Listen to this article
This is an experimental feature. Give us your feedback. Thank you for your feedback.
What do you think?
The year after Donald Trump’s surprise victory in the US presidential election have been the quietest months for the US stock market in more than half a century.
Since election day, the daily change in the S&P 500, the most widely followed index of US stocks, has been only 0.31 per cent as the blue-chip index has set new record highs. The is the lowest daily change in more than 50 years.
Many have expressed surprise that markets have stayed calm amid the brinkmanship over North Korea’s nuclear weapons programme, but there is historical precedent for a sharp contrast between the strong performance of stocks and a turbulent political backdrop.
A Financial Times analysis of historic returns for the S&P 500, dating back to its inception in 1927, shows only one previous period with lower average volatility. The quietest 12 months on record also followed a political shock, starting a week after the assassination of John F. Kennedy in 1963. The period saw an average daily movement of only 0.25 per cent.
During those 12 months, the US also witnessed the presidential campaign between Lyndon Johnson and Barry Goldwater, which was thought at the time to signal new levels of acrimony, and the passing of the Tonkin Gulf resolution which paved the way for a major expansion of US involvement in the Vietnam war. The 1962 Cuban missiles crisis, when the world came its closest to nuclear war, was still fresh in memories.
Over the last half century, the index has moved by an average of 0.72 per cent each day, more than double the volatility seen this year.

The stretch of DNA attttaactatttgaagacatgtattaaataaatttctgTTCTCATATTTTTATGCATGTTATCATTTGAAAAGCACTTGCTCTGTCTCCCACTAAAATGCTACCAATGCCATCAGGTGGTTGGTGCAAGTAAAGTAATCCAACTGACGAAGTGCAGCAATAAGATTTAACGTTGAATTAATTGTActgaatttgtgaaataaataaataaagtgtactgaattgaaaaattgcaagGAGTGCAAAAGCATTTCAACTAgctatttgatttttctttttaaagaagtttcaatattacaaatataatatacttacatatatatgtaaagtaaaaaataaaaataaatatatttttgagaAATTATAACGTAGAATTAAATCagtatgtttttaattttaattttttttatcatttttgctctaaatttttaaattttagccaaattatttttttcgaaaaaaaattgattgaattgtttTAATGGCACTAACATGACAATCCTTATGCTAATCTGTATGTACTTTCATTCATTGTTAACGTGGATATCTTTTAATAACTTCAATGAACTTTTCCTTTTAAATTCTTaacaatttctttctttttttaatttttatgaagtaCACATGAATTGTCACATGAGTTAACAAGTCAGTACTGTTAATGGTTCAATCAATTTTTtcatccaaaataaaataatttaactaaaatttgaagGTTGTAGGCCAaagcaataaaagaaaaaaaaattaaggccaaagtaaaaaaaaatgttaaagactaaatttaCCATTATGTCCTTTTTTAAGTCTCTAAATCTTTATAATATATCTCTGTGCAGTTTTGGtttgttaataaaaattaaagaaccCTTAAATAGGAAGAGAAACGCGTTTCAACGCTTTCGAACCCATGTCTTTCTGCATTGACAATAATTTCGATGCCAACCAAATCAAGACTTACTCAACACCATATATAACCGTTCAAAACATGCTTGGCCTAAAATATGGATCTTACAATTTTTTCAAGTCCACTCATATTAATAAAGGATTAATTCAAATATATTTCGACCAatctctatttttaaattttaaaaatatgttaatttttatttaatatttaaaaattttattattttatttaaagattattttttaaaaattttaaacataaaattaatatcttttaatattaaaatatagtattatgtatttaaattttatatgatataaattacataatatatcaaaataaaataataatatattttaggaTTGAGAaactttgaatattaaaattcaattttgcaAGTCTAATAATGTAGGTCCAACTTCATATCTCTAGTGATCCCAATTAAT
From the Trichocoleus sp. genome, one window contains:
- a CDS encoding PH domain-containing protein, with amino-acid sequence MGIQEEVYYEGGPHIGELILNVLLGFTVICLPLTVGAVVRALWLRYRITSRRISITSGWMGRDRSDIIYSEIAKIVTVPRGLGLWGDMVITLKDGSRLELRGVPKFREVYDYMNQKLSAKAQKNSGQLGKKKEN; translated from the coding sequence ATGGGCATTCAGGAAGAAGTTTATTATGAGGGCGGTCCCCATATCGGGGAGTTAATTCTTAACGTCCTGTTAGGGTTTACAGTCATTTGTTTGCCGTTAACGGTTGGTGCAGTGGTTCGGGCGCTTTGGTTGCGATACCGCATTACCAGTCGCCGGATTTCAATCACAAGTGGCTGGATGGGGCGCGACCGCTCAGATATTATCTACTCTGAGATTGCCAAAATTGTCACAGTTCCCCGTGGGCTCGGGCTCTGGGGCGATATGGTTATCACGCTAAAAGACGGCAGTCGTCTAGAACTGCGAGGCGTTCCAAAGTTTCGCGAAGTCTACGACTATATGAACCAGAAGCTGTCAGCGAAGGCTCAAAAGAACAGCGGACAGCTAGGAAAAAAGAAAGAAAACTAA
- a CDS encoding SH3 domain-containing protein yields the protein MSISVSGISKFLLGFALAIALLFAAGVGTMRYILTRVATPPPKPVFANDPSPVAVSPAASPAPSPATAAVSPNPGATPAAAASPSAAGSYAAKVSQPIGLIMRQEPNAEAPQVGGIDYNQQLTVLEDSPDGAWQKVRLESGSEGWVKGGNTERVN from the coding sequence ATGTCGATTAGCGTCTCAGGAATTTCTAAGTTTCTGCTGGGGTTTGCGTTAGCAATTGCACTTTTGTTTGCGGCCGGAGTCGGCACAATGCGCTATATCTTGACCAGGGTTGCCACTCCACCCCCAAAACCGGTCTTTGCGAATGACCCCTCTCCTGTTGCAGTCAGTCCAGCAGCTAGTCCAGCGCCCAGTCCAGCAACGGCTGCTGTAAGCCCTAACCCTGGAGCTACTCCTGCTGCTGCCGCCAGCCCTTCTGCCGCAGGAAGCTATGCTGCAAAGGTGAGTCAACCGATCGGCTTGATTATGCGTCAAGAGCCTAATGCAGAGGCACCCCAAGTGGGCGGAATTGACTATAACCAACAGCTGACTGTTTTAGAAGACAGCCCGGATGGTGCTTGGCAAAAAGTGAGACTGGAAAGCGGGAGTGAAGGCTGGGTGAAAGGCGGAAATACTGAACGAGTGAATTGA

In addition to the low level of realised volatility in the S&P 500, investors have also hedged against future volatility in a way that shows they are not too concerned it will pick up. The CBOE’s Vix index, which is derived from 30-day S&P 500 options prices and was launched in 1990, hit its lowest intraday level in July and remains near that level.
The strategy of “selling vol”, or betting on a fall in the Vix in the futures market, has been dramatically successful under Mr Trump. Over the past 12 months, the exchange-traded fund offered by BlackRock that mimics the result of selling the Vix has gained about 200 per cent.
“Low volatility strategies have also been a major beneficiary of central bank purchase programmes, with such interventions possibly reinforcing the belief that ‘low vol’ should be equated with low risk,” said Jacob Mitchell, chief investment officer of Antipodes Partners in Sydney. He also warned: “The longer a low volatility environment persists, the greater the average equity market drawdown when it ends.”
The combination of low volatility with very strong returns has spurred exceptional risk-adjusted returns, which are usually measured by the “Sharpe ratio”, which divides annual returns by annual volatility.
“Sharpe ratios were higher a couple of times in the 50s and in the 90s, but the current Sharpe ratio would put this rally in the 0.3 percentile of the best times in history,” said Vincent Deluard, head of global macro strategy at INTL FCStone. “Let that sink in: this stock market is better than 99.7 per cent of the times since 1900.”
This Article Was Originally From *This Site*